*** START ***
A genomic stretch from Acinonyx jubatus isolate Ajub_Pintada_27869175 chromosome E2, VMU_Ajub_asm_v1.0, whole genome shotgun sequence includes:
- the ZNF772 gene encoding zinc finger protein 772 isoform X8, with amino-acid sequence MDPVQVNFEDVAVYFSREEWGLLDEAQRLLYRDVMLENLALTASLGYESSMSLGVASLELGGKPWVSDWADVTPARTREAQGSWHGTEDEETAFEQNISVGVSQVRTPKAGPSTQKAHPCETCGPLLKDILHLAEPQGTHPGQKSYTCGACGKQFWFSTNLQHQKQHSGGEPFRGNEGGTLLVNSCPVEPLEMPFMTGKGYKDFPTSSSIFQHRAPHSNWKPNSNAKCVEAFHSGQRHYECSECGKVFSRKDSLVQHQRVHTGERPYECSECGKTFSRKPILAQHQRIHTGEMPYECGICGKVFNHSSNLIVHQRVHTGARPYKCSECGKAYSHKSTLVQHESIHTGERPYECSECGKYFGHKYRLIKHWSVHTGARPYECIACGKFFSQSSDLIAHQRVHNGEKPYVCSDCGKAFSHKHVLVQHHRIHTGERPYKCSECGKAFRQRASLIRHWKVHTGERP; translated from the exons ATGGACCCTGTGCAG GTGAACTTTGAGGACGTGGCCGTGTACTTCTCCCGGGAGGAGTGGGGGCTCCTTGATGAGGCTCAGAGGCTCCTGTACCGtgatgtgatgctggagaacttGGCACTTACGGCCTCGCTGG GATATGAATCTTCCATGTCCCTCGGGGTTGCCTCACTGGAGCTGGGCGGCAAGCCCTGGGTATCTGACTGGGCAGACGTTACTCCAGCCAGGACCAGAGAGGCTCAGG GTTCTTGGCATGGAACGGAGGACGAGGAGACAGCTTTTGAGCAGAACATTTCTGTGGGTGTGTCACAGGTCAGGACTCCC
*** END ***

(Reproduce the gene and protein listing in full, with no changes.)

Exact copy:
A genomic stretch from Acinonyx jubatus isolate Ajub_Pintada_27869175 chromosome E2, VMU_Ajub_asm_v1.0, whole genome shotgun sequence includes:
- the ZNF772 gene encoding zinc finger protein 772 isoform X8, with amino-acid sequence MDPVQVNFEDVAVYFSREEWGLLDEAQRLLYRDVMLENLALTASLGYESSMSLGVASLELGGKPWVSDWADVTPARTREAQGSWHGTEDEETAFEQNISVGVSQVRTPKAGPSTQKAHPCETCGPLLKDILHLAEPQGTHPGQKSYTCGACGKQFWFSTNLQHQKQHSGGEPFRGNEGGTLLVNSCPVEPLEMPFMTGKGYKDFPTSSSIFQHRAPHSNWKPNSNAKCVEAFHSGQRHYECSECGKVFSRKDSLVQHQRVHTGERPYECSECGKTFSRKPILAQHQRIHTGEMPYECGICGKVFNHSSNLIVHQRVHTGARPYKCSECGKAYSHKSTLVQHESIHTGERPYECSECGKYFGHKYRLIKHWSVHTGARPYECIACGKFFSQSSDLIAHQRVHNGEKPYVCSDCGKAFSHKHVLVQHHRIHTGERPYKCSECGKAFRQRASLIRHWKVHTGERP; translated from the exons ATGGACCCTGTGCAG GTGAACTTTGAGGACGTGGCCGTGTACTTCTCCCGGGAGGAGTGGGGGCTCCTTGATGAGGCTCAGAGGCTCCTGTACCGtgatgtgatgctggagaacttGGCACTTACGGCCTCGCTGG GATATGAATCTTCCATGTCCCTCGGGGTTGCCTCACTGGAGCTGGGCGGCAAGCCCTGGGTATCTGACTGGGCAGACGTTACTCCAGCCAGGACCAGAGAGGCTCAGG GTTCTTGGCATGGAACGGAGGACGAGGAGACAGCTTTTGAGCAGAACATTTCTGTGGGTGTGTCACAGGTCAGGACTCCC